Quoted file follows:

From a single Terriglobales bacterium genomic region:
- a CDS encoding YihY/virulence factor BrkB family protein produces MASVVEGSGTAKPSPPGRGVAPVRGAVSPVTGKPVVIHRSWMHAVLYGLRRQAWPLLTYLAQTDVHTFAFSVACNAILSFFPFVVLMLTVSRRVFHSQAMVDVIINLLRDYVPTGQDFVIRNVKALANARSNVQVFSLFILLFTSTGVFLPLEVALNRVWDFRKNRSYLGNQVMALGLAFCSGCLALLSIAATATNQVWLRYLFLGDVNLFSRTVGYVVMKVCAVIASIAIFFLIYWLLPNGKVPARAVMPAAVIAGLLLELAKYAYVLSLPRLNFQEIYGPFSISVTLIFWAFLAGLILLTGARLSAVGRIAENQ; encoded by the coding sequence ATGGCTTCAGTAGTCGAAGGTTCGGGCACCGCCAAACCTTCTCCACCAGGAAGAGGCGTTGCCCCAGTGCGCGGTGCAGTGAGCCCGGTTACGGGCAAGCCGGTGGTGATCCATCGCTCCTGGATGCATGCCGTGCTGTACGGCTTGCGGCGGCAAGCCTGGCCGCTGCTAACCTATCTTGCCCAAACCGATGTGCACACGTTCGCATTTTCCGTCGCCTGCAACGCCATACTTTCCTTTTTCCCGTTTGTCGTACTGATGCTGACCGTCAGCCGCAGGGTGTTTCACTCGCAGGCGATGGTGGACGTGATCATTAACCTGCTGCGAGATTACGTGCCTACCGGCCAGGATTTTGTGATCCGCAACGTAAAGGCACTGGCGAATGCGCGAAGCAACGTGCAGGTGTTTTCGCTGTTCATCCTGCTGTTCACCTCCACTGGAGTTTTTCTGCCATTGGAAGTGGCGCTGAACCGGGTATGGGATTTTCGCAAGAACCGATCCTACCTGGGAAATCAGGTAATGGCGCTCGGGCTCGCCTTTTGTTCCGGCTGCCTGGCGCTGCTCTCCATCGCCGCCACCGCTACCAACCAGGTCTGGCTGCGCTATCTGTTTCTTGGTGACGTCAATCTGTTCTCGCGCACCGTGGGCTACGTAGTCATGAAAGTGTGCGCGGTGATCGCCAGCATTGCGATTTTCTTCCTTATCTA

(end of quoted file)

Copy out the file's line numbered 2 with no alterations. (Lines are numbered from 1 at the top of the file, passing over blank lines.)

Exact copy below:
- a CDS encoding YihY/virulence factor BrkB family protein produces MASVVEGSGTAKPSPPGRGVAPVRGAVSPVTGKPVVIHRSWMHAVLYGLRRQAWPLLTYLAQTDVHTFAFSVACNAILSFFPFVVLMLTVSRRVFHSQAMVDVIINLLRDYVPTGQDFVIRNVKALANARSNVQVFSLFILLFTSTGVFLPLEVALNRVWDFRKNRSYLGNQVMALGLAFCSGCLALLSIAATATNQVWLRYLFLGDVNLFSRTVGYVVMKVCAVIASIAIFFLIYWLLPNGKVPARAVMPAAVIAGLLLELAKYAYVLSLPRLNFQEIYGPFSISVTLIFWAFLAGLILLTGARLSAVGRIAENQ; encoded by the coding sequence ATGGCTTCAGTAGTCGAAGGTTCGGGCACCGCCAAACCTTCTCCACCAGGAAGAGGCGTTGCCCCAGTGCGCGGTGCAGTGAGCCCGGTTACGGGCAAGCCGGTGGTGATCCATCGCTCCTGGATGCATGCCGTGCTGTACGGCTTGCGGCGGCAAGCCTGGCCGCTGCTAACCTATCTTGCCCAAACCGATGTGCACACGTTCGCATTTTCCGTCGCCTGCAACGCCATACTTTCCTTTTTCCCGTTTGTCGTACTGATGCTGACCGTCAGCCGCAGGGTGTTTCACTCGCAGGCGATGGTGGACGTGATCATTAACCTGCTGCGAGATTACGTGCCTACCGGCCAGGATTTTGTGATCCGCAACGTAAAGGCACTGGCGAATGCGCGAAGCAACGTGCAGGTGTTTTCGCTGTTCATCCTGCTGTTCACCTCCACTGGAGTTTTTCTGCCATTGGAAGTGGCGCTGAACCGGGTATGGGATTTTCGCAAGAACCGATCCTACCTGGGAAATCAGGTAATGGCGCTCGGGCTCGCCTTTTGTTCCGGCTGCCTGGCGCTGCTCTCCATCGCCGCCACCGCTACCAACCAGGTCTGGCTGCGCTATCTGTTTCTTGGTGACGTCAATCTGTTCTCGCGCACCGTGGGCTACGTAGTCATGAAAGTGTGCGCGGTGATCGCCAGCATTGCGATTTTCTTCCTTATCTA